Montana Duck Hunters
Date: 11/27/2001 at 21:49:34 From: Nanette Mattos Subject: Probability Montana duck hunters area all perfect shots. Ten Montana hunters are in a duck blind when 10 ducks fly over. All 10 hunters pick a duck at random to shoot at, and all 10 hunters fire at the same time. How many ducks could be expected to escape, on average, if this experiment were repeated a large number of times? Text answer: 3.49 (theoretical probability) I have presented this problem to many high school mathematics teachers, and we are stumped. The closest solution I can come up with is 4.99, using many sample spaces, Pascal's triangle, etc. I hope you can help me understand what I'm doing wrong. Thank you, Nanette
Date: 11/28/2001 at 00:29:33 From: Doctor Schwa Subject: Re: Probability Hi Nanette, This is certainly a classic problem! I find several references to it online, such as Virtual Laboratories - Kyle Siegrist Expected Value > Definitions and Properties http://www.math.uah.edu/stat/expect/expect1.html Finite Sampling Models > The Number of Distinct Sample Values http://www.math.uah.edu/stat/urn/urn8.html Here are my various attempts at solving this problem. It starts out pretty long and messy, gets an answer using a computer to help, but then I find a pattern in that answer, and use the pattern to figure it out. The first hunter kills one duck. The second hunter kills 9/10 of a duck on average (he has a 1/10 chance of shooting at the same duck). The third hunter, well, now that's tricky. If there's one duck dead so far, that's a (1/10) chance, and then the third hunter kills 9/10 of a duck. If there are two ducks dead, then the third hunter kills 8/10 of a duck. This looks pretty messy. Is there any way to streamline it? Sure! Let f(n,d) = the probability that d ducks are dead after n hunters have shot. Then f(1,1) = 1. f(2,1) = 1/10 and f(2,2) = 9/10. For the third hunter to end up with 1 dead you must have had two hunters with 1 dead and then hit the same one, so f(3,1) = 1/10 * f(2,1). To end up with 2 dead, you can either have 1 dead after two hunters and then hit any other duck (9/10 chance), or have 2 dead and hit one of them again (2/10 chance). f(3,2) = 9/10 * f(2,1) + 2/10 * f(2,2). Similarly f(3,3) = 8/10 * f(2,2). I'll do one more and hope for a pattern: f(4,1) = 1/10 * f(3,1) [I inserted that space for a reason.] f(4,2) = 9/10 * f(3,1) + 2/10 * f(3,2) f(4,3) = 8/10 * f(3,2) + 3/10 * f(3,3) f(4,4) = 7/10 * f(3,3) I see enough of a pattern now that I can put this into an Excel spreadsheet easily enough, and get (out of 10^10 possibilities) 10 ways that 1 duck dies 45990 ways that 2 ducks die 6717600 ways that 3 ducks die 171889200 ways that 4 ducks die 1285956000 ways that 5 ducks die 3451442400 ways that 6 ducks die 3556224000 ways that 7 ducks die 1360800000 ways that 8 ducks die 163296000 ways that 9 ducks die 3628800 ways that 10 ducks die. A little expected value computation means that on average 6.513215599 ducks die, so 3.486784401 ducks live. The spreadsheet is at http://mathforum.org/dr.math/gifs/mattos11.27.01.xls (Download the file, then open it with Excel.) That's not a very elegant method, though. I wonder if there's an easier way. With numbers that ugly, I'm not so sure. Ah, now I see something (and I added the calculation to the spreadsheet): with 1 hunter, the expected number dead is 1. With 2 hunters, the expected number dead (out of 10) is 1 + 9/10. With 3 hunters, the expected number dead is 1 + (9/10) + (9/10)^2 and so on. That is a great clue to a nice proof! You might want to stop here and try to figure it out for yourself. Okay, the first hunter certainly kills a duck. The second hunter has a 9/10 chance of killing a duck. What's the chance that the third hunter kills a duck? Well, suppose the third hunter shoots at duck number k. What's the chance that neither of the first two hunters shot that same duck? (9/10)^2, of course. Hence the expected number of ducks killed by n hunters is 1 + (9/10) + (9/10)^2 + ... + (9/10)^(n-1). That formula checks out in the small cases, and as n goes to infinity its limit is indeed 10 ducks killed, so I think this answer makes sense. Now to try to figure out the standard deviation... - Doctor Schwa, The Math Forum http://mathforum.org/dr.math/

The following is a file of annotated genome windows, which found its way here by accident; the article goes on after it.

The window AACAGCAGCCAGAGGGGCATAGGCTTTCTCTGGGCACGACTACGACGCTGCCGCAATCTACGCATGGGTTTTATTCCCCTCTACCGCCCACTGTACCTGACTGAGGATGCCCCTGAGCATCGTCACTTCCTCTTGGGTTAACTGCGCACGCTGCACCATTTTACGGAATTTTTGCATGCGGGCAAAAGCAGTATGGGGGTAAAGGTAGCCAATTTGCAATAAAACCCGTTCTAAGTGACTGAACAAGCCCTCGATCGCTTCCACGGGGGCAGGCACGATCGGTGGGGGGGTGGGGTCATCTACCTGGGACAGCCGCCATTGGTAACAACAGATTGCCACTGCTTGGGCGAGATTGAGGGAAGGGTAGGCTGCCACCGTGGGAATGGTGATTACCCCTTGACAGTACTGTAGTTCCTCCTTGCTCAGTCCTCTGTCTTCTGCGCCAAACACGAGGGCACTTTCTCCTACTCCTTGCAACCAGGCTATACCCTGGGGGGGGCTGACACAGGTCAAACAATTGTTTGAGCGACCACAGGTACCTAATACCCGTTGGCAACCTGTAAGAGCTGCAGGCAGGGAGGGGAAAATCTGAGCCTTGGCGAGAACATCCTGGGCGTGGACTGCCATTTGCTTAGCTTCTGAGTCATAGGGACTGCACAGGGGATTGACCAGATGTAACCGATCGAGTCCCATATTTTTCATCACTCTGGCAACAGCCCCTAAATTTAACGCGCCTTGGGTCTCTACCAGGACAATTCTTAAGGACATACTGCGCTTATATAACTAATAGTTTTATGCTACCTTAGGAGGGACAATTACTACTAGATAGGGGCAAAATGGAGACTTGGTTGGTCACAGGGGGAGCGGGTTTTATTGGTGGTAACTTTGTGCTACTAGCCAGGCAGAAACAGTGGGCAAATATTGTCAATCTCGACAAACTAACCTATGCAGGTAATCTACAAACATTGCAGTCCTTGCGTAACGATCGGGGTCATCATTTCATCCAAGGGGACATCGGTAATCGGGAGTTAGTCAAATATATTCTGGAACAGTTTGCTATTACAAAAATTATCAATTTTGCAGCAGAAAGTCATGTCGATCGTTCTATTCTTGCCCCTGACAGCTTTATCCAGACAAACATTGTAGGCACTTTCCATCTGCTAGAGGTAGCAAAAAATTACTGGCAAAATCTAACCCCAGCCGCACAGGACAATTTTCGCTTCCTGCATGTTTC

Date: 11/28/2001 at 15:37:45 From: Doctor Anthony Subject: Re: Probability Suppose there are p people and N ducks. From the point of view of a particular duck the probability that someone will shoot at that duck is 1/N. We have p independent trials, so this is binomial probability. The expected number shooting at any duck is p/N. The probability that no one will shoot at that particular duck is P(0) = (1 - 1/N)^p = [(N-1)/N]^p The expected nunber of ducks with no one shooting at them = N.[(N-1)/N]^p (N-1)^p = --------- N^(p-1) If p = 10 and N = 10 this expression gives 9^10 ------ = 3.48678 10^9 - Doctor Anthony, The Math Forum http://mathforum.org/dr.math/
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